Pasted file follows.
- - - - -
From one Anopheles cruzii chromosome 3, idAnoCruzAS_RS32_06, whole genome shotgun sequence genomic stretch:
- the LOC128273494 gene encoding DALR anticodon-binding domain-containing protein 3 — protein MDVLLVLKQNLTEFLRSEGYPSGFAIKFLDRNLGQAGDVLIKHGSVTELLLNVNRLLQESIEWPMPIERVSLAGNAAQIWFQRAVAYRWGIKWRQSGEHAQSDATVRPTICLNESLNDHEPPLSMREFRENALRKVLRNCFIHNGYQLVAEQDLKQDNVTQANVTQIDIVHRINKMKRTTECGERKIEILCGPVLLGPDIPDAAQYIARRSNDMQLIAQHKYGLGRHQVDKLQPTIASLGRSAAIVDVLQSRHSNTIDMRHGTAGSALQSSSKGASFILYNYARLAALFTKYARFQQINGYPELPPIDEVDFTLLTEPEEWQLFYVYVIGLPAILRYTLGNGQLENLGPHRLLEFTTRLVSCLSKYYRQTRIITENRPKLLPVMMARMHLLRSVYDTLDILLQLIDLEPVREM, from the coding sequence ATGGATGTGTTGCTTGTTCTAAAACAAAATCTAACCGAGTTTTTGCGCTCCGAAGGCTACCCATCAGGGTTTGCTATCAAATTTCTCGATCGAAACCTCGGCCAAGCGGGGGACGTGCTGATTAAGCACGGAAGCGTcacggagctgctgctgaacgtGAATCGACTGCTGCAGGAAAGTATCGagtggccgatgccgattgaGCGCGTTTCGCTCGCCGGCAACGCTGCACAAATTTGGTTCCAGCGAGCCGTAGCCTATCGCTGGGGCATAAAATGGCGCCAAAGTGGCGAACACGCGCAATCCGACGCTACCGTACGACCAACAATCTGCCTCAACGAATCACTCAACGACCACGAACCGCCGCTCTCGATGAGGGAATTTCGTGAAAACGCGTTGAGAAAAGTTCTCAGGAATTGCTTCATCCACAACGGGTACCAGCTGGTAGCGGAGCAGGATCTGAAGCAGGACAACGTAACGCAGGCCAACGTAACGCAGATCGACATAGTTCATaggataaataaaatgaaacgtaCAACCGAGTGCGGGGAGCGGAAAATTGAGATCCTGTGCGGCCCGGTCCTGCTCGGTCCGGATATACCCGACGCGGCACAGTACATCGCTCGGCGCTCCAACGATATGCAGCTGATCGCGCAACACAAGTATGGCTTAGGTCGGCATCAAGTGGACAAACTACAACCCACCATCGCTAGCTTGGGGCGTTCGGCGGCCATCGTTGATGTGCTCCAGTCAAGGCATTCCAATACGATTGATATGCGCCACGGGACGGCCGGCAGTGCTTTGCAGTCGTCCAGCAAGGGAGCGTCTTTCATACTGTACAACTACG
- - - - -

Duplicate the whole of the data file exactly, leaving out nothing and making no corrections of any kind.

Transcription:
From one Anopheles cruzii chromosome 3, idAnoCruzAS_RS32_06, whole genome shotgun sequence genomic stretch:
- the LOC128273494 gene encoding DALR anticodon-binding domain-containing protein 3 — protein MDVLLVLKQNLTEFLRSEGYPSGFAIKFLDRNLGQAGDVLIKHGSVTELLLNVNRLLQESIEWPMPIERVSLAGNAAQIWFQRAVAYRWGIKWRQSGEHAQSDATVRPTICLNESLNDHEPPLSMREFRENALRKVLRNCFIHNGYQLVAEQDLKQDNVTQANVTQIDIVHRINKMKRTTECGERKIEILCGPVLLGPDIPDAAQYIARRSNDMQLIAQHKYGLGRHQVDKLQPTIASLGRSAAIVDVLQSRHSNTIDMRHGTAGSALQSSSKGASFILYNYARLAALFTKYARFQQINGYPELPPIDEVDFTLLTEPEEWQLFYVYVIGLPAILRYTLGNGQLENLGPHRLLEFTTRLVSCLSKYYRQTRIITENRPKLLPVMMARMHLLRSVYDTLDILLQLIDLEPVREM, from the coding sequence ATGGATGTGTTGCTTGTTCTAAAACAAAATCTAACCGAGTTTTTGCGCTCCGAAGGCTACCCATCAGGGTTTGCTATCAAATTTCTCGATCGAAACCTCGGCCAAGCGGGGGACGTGCTGATTAAGCACGGAAGCGTcacggagctgctgctgaacgtGAATCGACTGCTGCAGGAAAGTATCGagtggccgatgccgattgaGCGCGTTTCGCTCGCCGGCAACGCTGCACAAATTTGGTTCCAGCGAGCCGTAGCCTATCGCTGGGGCATAAAATGGCGCCAAAGTGGCGAACACGCGCAATCCGACGCTACCGTACGACCAACAATCTGCCTCAACGAATCACTCAACGACCACGAACCGCCGCTCTCGATGAGGGAATTTCGTGAAAACGCGTTGAGAAAAGTTCTCAGGAATTGCTTCATCCACAACGGGTACCAGCTGGTAGCGGAGCAGGATCTGAAGCAGGACAACGTAACGCAGGCCAACGTAACGCAGATCGACATAGTTCATaggataaataaaatgaaacgtaCAACCGAGTGCGGGGAGCGGAAAATTGAGATCCTGTGCGGCCCGGTCCTGCTCGGTCCGGATATACCCGACGCGGCACAGTACATCGCTCGGCGCTCCAACGATATGCAGCTGATCGCGCAACACAAGTATGGCTTAGGTCGGCATCAAGTGGACAAACTACAACCCACCATCGCTAGCTTGGGGCGTTCGGCGGCCATCGTTGATGTGCTCCAGTCAAGGCATTCCAATACGATTGATATGCGCCACGGGACGGCCGGCAGTGCTTTGCAGTCGTCCAGCAAGGGAGCGTCTTTCATACTGTACAACTACG